Wyndham’s brand is also supported by high customer satisfaction ratings. In 2018, J.D. Power awarded a handful of the company’s brands a top-five ranking in both the economy (50% of total rooms) and midscale (40%) segments. We believe this quality is driven in part by Wyndham’s high room termination rate, which has averaged 7.7% of its total room base annually the past eight years through the end of 2017. This compares with the roughly 5%, 2%-3%, and 1%-2% that key narrow-moat peers Choice Hotels (CHH), InterContinental (IHG), and Marriott (MAR) have deleted on a yearly basis, respectively. While the removal of underperforming units can lift the quality of the portfolio, it also raises a question regarding the overall strength of the brand, offering some offset to the net room share gains Wyndham has consistently posted. Management has told us that the termination rate is beginning to slow, although the Howard Johnson (6% of total rooms), Days Inn (20%), and Super 8 (25%) brands still need some culling in North America throughout 2018. Further, we learned at an investor day in May that 90% of Super 8 owners have implemented the required $1,500 per room of renovation spending to rejuvenate the brand, which has led the concept to return to a 100%-plus revPAR index level (sustained share level) from 94% (share loss) before the program.

Wyndham’s brand advantage is showcased by the number of properties it manages on behalf of third-party hotel owners. Owners that choose to outsource management responsibilities (such as hiring, training, and labor management) seek a strong brand with scale and expertise in reservations, advertising, marketing, and labor management, which leads to strong revenue per available room (most of Wyndham’s rooms garner a revPAR index level above 100%) and profitability (small independent owners entering the platform can see 700-800 basis points of lower online travel agent commission costs). Worldwide, there are several hundred lodging management companies, but only nine manage more than 100 properties. Wyndham is one of those operators, managing 113 hotels at year-end 2017 and now more than 400 with the closing of the La Quinta acquisition in the second quarter of 2018 (Marriott has the most at 1,892 at year-end 2017).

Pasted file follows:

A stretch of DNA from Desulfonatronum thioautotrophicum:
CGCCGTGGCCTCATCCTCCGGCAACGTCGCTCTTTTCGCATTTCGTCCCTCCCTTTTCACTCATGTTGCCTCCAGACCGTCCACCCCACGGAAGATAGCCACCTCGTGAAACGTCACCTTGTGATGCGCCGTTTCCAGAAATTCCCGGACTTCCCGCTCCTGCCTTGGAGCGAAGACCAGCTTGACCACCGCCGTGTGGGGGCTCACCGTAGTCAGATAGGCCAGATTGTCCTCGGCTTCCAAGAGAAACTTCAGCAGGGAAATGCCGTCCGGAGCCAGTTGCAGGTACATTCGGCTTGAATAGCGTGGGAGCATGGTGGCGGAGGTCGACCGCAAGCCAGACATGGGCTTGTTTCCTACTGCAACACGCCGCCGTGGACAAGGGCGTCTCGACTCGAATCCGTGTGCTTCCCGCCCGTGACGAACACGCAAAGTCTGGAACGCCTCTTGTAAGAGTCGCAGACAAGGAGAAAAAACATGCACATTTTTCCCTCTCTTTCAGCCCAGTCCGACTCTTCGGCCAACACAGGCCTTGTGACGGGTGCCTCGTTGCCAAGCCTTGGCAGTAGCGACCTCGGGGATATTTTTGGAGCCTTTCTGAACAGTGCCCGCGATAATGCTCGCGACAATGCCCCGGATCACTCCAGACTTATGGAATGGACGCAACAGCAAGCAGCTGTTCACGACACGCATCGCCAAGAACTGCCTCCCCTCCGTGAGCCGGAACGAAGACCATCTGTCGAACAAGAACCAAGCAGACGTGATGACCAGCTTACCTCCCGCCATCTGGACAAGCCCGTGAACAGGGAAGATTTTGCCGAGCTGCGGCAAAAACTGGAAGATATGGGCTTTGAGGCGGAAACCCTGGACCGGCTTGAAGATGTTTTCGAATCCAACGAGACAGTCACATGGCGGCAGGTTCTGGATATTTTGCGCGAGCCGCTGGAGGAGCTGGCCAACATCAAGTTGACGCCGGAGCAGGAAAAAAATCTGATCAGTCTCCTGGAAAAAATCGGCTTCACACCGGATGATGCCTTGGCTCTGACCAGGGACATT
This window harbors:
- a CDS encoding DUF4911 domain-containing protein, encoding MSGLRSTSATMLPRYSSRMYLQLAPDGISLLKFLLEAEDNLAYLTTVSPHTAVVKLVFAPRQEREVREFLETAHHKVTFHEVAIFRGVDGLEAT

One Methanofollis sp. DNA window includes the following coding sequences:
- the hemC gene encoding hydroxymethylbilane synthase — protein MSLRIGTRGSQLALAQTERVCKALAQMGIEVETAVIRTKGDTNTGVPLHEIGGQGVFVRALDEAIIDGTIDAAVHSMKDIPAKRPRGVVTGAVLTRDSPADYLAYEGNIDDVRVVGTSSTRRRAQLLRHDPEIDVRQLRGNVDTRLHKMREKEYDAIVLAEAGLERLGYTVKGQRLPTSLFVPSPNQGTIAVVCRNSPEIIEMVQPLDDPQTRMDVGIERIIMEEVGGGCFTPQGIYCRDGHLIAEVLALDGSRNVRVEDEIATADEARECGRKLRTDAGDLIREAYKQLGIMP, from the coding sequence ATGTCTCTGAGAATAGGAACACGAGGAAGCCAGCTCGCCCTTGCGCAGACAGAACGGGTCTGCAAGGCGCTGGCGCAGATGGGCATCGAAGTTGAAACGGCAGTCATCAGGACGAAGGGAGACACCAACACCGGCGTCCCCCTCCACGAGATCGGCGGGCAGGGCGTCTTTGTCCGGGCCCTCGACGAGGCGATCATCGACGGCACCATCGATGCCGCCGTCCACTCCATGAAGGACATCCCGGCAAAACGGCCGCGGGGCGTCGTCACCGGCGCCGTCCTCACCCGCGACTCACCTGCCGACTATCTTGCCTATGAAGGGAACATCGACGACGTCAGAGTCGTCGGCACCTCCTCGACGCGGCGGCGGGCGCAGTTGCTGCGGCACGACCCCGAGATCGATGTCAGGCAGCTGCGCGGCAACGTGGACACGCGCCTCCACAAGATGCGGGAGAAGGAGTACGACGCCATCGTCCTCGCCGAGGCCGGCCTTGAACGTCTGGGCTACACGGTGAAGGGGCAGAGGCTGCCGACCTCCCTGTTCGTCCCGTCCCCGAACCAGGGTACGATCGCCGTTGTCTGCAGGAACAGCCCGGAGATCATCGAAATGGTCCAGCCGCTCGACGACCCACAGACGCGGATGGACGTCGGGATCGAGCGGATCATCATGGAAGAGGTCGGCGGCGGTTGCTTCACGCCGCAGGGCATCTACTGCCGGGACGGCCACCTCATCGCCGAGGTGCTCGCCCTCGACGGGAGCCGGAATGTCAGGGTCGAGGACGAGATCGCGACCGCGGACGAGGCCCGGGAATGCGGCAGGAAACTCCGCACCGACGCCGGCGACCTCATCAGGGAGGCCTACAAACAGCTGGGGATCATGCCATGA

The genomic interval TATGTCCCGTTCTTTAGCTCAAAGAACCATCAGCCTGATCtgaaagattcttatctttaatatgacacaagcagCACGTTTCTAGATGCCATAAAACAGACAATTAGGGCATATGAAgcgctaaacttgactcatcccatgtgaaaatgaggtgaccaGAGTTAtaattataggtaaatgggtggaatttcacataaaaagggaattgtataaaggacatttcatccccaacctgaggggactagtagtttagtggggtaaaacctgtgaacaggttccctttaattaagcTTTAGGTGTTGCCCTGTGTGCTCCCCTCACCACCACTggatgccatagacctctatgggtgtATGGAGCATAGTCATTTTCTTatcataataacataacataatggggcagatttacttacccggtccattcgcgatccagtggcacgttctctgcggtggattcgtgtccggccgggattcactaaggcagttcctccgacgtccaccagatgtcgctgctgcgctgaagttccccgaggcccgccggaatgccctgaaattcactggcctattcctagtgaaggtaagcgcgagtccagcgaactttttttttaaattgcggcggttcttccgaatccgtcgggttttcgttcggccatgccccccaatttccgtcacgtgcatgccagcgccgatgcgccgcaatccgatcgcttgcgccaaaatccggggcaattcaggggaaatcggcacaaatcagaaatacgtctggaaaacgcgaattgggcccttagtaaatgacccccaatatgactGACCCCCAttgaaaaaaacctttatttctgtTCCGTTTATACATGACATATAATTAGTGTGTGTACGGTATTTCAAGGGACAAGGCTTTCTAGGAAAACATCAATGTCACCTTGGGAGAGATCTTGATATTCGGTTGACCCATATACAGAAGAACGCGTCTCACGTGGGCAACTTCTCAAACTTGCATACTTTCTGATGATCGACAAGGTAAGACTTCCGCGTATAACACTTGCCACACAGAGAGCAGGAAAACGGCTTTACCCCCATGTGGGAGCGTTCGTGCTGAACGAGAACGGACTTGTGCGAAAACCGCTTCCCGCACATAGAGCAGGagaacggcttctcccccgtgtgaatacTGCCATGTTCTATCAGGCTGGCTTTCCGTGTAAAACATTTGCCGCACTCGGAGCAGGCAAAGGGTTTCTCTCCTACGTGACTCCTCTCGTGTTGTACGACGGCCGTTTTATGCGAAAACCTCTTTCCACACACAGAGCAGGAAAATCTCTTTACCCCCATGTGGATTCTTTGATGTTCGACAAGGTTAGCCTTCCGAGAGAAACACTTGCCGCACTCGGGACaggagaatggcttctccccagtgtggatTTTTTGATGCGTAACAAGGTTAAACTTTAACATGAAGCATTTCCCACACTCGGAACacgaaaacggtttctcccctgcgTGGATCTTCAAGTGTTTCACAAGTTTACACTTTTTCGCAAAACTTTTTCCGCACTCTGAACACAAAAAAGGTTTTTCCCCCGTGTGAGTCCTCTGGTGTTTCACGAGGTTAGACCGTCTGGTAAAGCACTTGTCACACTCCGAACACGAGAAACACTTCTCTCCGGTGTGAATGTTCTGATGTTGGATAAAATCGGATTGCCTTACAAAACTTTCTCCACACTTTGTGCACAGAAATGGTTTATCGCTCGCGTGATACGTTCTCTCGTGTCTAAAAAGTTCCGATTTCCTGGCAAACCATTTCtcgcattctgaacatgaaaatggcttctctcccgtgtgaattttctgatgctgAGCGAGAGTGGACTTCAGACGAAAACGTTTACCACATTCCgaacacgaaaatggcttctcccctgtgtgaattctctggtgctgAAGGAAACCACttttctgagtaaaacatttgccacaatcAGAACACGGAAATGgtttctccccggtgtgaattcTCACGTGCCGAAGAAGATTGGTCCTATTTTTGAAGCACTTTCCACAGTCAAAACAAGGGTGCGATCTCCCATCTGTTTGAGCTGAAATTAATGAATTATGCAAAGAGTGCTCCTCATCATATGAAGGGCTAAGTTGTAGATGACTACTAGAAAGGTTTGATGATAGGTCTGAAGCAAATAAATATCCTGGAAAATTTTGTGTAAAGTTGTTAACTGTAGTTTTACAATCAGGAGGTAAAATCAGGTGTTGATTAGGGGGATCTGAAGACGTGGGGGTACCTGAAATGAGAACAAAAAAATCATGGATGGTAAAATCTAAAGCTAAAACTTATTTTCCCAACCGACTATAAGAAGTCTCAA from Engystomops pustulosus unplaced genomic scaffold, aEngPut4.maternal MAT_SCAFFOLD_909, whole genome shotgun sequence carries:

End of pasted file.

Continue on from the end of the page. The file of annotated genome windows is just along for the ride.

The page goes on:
Wyndham has a solid loyalty program, which offers an immediate demand channel for third-party owners, further validating the company’s brand intangible advantage. Its loyalty program hosts around 70 million members, trailing only narrow-moat Marriott, InterContinental (both over 100 million members), and Hilton (HLT) (over 80 million). Travelers are drawn to Wyndham’s loyalty program as it provides the ability to use and accumulate points across nearly 900,000 hotel rooms (third-most rooms in the industry behind Marriott and InterContinental) and over 20,000 Wyndham timeshare and rentals (the most of any hotelier; Accor is number two with around 10,000 vacation rental rooms). This in turn supports loyalty guests, who stay at Wyndham twice as much and spend nearly 100% more than nonmembers.

The company offers third-party hotel owners an effective distribution platform. Wyndham has migrated its platform to a cloud infrastructure, which provides owners improved cost and revenue optimization. Further, an increasing mix of bookings are occurring through Wyndham channels, representing 61% of the total in 2017 from 41% in 2013, which can reduce marketing costs to acquire customers.

The hotelier’s brand advantage is also supported by its meaningful market share of rooms. In the United States (65% of Wyndham’s 2017 total rooms), the company has 10% of the roughly 5.1 million existing industry rooms, fourth behind Marriott, Hilton, and InterContinental. In its core economy and midscale markets, management says it has around 40% share of all domestic brand hotels. Meanwhile, Wyndham holds around 2.5% share of all 11.9 million international rooms (fourth behind Accor, Marriott, and InterContinental), including 6% of the 2.3 million rooms in the China market (17% of 2017 total rooms). This scale offers third-party owners advertising, reservation, and loyalty program reach that cannot be achieved by smaller competitors, especially in suburban, interstate, and smaller metro locations where the vast majority of its domestic company hotels are.